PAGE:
In my look at what the Oilers need heading into Unrestricted Free Agency, the most pressing need was the one hardest to fill on July 1st, that of a top-pairing tough minutes defenseman. I suggested that Steve Tambellini will have to look to the trade market to satisfy the roster need. He could find a willing trade partner in a division rival.
Michael Russo of the Star-Tribune has noted on a number of occasions that Wild General Manager Chuck Fletcher is trying to move defenseman Nick Schultz.
...Three players who may intrigue other teams are Pierre-Marc Bouchard, Nick Schultz and Greg Zanon. But Bouchard and Schultz are expensive and have two and three years left on their deals, respectively.
So Fletcher has a lot to weigh. The Wild has missed the playoffs for three years in a row, so, "I'm open-minded to anything. We have to get better."
|Season||Corsi Rel QoC||Corsi QoC||Corsi Rel QoT||Corsi QoT||Corsi Rel||Corsi On||Sh%||Sv%||PDO||Ozone%|
*Stats courtesy of the venerable and terrifying Gilbert Desjardins' Behind The Net's Player Card Feature.
Schultz is the best of the best when it comes to shutdown defensemen. He's played tough minutes for four years with what is likely the worst overall offensive zonestart percentage in the league over that time and he's almost breaking even. There are few players in the league who have ever been placed into the circumstances Schultz has dealt with and even fewer players who have performed as admirably as Schultz has. The Oilers have an obvious need - a 1st pairing shutdown defenseman who can kill penalties and the Wild are inexplicably shopping one. It's a match made in heaven.
I've written about Schultz twice before, once when talking about the relationship between raw Corsi and Zonestarts, and again when talking about how poorly Todd Richards was managing the Wild's lineup. Richards' refusal to emulate Jacques Lemaire's personnel management - load the defense on the shoulders of Nick Schultz and give everyone else the easy assignments - cost him his job.
In the player card above, Schultz' Corsi On (his Corsi/60) doesn't look impressive. However, when his Corsi is adjusted for his zonestarts, his numbers are extremely impressive. Below is a table containing additional underlying stats, all culled from the venerable and terrifying Gabriel Desjardins' Behind The Net.
|Season||DZ||OZ||OPCT||GP||TOI||Corsi /60||Adj Corsi /60||PKTOI||ES+/-||ES+/- per 60|
Adjusting his Corsi/60 for zonestarts shows that Schultz is much closer to breakeven than the raw numbers reveal. Considering his level of qualcomp, his Corsi value is outstanding. Beyond his Corsi, his even strength plus / minus is also excellent -- over four seasons of tough minutes and tough zonestarts, he's -9 at even strength. Schultz has averaged 79 games played, 1282 even strength minutes, 223 minutes on the penalty kill, and he's just a -9 despite starting just 37% of his faceoffs in the offensive zone. In any major media market, Nick Schultz would be a superstar.
I asked Hockey Wilderness (and Minnesota Wild-credentialed) writer BReynolds about the possible return Fletcher is seeking in return for Schultz:
Reynolds: "Likely a mid-grade NHL d-man or forward, and a forward prospect or second round pick. That would be my guess. Fletcher most likely wants the cap space more than a player back, but he did say yesterday that if he trades an NHL player, he wants an NHL player in return. Obviously, if he wants picks or prospects, the quality of NHLer goes down."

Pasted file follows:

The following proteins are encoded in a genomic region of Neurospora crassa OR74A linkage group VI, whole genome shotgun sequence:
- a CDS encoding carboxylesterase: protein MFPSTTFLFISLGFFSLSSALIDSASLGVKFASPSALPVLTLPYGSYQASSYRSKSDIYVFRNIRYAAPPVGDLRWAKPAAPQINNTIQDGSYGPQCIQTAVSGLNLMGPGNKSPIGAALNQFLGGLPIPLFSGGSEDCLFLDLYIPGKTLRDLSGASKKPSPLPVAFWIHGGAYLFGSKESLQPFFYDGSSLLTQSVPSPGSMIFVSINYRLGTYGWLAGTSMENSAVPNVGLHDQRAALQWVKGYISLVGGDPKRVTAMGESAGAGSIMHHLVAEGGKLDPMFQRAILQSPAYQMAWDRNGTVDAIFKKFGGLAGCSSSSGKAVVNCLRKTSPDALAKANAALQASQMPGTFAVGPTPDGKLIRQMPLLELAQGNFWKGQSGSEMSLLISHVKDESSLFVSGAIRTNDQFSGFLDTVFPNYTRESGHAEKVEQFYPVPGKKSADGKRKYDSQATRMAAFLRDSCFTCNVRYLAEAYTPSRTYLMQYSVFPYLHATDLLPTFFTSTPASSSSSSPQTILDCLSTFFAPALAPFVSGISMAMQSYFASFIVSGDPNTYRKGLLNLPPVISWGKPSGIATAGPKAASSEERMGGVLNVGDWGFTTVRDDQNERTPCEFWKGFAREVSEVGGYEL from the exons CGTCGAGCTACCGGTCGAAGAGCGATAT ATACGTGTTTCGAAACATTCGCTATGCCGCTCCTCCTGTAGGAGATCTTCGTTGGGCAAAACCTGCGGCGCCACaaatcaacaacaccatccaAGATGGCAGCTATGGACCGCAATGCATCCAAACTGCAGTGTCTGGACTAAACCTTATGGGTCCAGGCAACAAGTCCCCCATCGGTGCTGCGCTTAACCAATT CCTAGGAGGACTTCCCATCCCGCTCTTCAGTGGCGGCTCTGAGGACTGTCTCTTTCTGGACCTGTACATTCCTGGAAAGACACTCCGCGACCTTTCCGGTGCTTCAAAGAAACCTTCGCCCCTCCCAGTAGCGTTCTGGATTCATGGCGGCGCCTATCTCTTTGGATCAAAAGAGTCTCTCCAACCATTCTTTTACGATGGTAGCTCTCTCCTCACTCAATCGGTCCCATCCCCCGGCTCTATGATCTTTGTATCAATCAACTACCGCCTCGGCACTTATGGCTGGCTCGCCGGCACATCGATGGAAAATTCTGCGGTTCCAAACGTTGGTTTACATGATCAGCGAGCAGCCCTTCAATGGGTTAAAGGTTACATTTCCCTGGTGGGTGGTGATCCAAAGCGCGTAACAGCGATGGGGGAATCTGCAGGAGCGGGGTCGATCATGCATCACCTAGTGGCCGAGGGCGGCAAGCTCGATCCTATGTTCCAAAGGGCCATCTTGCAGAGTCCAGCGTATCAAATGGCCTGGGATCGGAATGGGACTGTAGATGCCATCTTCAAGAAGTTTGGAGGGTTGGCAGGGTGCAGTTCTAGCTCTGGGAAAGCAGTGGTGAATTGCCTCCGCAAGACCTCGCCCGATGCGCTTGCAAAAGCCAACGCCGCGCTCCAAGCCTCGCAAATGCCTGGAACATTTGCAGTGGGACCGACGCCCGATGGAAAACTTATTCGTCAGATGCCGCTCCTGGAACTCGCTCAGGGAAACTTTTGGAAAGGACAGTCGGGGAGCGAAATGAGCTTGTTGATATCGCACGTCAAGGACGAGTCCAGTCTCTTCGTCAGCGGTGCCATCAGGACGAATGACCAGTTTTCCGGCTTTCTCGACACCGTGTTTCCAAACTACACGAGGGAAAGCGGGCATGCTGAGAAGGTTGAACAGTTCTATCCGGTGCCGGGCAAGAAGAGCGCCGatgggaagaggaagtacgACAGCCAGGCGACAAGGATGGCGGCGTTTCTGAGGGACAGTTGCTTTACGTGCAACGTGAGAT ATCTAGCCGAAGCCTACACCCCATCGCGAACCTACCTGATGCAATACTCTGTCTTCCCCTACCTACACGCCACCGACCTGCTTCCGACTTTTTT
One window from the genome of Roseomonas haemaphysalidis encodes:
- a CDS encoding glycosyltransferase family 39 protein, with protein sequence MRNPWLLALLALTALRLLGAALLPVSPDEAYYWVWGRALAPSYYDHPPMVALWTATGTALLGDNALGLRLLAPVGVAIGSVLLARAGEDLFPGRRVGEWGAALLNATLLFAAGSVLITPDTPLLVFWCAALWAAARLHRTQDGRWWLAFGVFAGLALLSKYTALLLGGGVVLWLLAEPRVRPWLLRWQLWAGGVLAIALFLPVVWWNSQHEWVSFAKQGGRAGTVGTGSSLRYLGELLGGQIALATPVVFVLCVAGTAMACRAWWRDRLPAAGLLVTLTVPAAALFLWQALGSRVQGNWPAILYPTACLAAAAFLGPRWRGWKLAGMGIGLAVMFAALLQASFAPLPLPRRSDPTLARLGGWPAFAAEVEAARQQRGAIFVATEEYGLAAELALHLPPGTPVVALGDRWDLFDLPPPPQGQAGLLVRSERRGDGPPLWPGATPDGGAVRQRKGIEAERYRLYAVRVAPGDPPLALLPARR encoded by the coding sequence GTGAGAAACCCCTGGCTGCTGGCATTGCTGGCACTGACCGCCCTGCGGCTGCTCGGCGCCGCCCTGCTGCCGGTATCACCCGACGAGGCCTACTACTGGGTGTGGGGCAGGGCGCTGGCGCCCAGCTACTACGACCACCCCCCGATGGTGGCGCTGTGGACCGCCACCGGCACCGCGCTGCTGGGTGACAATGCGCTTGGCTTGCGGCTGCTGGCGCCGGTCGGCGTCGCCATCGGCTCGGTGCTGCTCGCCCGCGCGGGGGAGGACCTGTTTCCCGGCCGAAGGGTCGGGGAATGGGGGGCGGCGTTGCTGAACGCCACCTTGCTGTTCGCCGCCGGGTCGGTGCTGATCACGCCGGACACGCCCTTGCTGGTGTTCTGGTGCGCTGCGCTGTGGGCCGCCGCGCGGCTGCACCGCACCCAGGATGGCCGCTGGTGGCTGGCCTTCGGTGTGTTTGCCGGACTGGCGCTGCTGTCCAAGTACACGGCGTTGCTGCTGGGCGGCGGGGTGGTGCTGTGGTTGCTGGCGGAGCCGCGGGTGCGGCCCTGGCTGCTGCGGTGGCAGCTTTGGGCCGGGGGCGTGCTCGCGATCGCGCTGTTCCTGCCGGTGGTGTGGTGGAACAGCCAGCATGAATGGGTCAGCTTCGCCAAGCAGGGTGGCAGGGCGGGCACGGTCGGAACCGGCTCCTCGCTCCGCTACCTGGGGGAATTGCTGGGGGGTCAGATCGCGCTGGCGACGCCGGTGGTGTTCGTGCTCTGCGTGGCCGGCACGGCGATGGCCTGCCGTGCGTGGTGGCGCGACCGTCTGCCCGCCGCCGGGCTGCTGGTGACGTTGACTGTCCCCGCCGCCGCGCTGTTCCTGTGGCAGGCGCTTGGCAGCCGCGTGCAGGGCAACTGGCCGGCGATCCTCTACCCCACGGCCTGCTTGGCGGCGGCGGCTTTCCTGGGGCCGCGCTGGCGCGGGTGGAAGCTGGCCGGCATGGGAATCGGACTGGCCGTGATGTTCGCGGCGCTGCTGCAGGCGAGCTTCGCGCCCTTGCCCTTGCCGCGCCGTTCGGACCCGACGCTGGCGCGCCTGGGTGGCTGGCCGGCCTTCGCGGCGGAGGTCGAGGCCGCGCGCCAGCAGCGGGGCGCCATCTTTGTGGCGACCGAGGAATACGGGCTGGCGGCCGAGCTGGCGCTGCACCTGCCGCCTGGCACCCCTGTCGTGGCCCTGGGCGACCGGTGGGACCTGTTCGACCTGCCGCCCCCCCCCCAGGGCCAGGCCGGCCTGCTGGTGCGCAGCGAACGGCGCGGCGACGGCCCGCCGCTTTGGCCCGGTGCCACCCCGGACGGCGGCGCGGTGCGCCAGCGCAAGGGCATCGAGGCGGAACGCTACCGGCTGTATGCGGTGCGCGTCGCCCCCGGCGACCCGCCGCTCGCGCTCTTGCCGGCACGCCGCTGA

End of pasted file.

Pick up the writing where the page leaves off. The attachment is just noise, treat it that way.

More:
The obvious question becomes why, in the course of a youth-driven rebuild would or should Steve Tambellini trade for a veteran defenseman like Schultz? First, Schultz turns 29 in August and still has a couple of years in him as a top-shelf defenseman, especially considering his durability. Second, for a defenseman of his caliber, Schultz has an extremely modest cap hit of $3.5 million. Third, Schultz is signed for the next three seasons, running through the first year of Taylor Hall, Jordan Eberle, Magnus Paajarvi, Linus Omark and Jeff Petry's second contracts, and the year after Nikolai Khabibulin's contract is finally off of the books. It's the year that the Oilers will be most likely to compete for a Stanley Cup and Schultz will be still be around. His contract terms courtesy of Cap Geek:
|2011-12||$3.6 million||$3.5 million|
|2012-13||$3.6 million||$3.5 million|
|2013-14||$3.6 million||$3.5 million|
So how do the Oilers go about landing Schultz in a trade? The obvious answer is a draft-day trade. Tambellini, Lowe or some combination of the two worked with Chuck Fletcher on draft day 2009 to move Kyle Brodziak for picks and could do so again. Fletcher is looking for a mid-grade defenseman and cap space plus a pick or a forward prospect. The Oilers have Ladislav Smid and a multitude of forward prospects and picks. Moving Smid for Schultz is a natural fit - Schultz is under contract for as long as Smid is under control by the Oilers through restricted free agency. Smid plus the Oilers first pick in the third round (#62 overall) might be enough to bring in the shutdown defenseman the Oilers so desperately need.
Adding Schultz to the depth chart gives the Oilers' defense immediate legitimacy. Renney could pair him with Tom Gilbert to take on the tough minutes, giving Ryan Whitney easy zonestarts and easier matchups, a strategy that could coax more offense out of Whitney. The Oilers would have to find a second-pairing defenseman in free agency, which changes the targets I discussed yesterday. Even if the Oilers draft Adam Larsson, this trade still makes sense. The first step towards competing in the Western Conference is to plug the leaks on the top pairing and the penalty kill. Nick Schultz does both and more.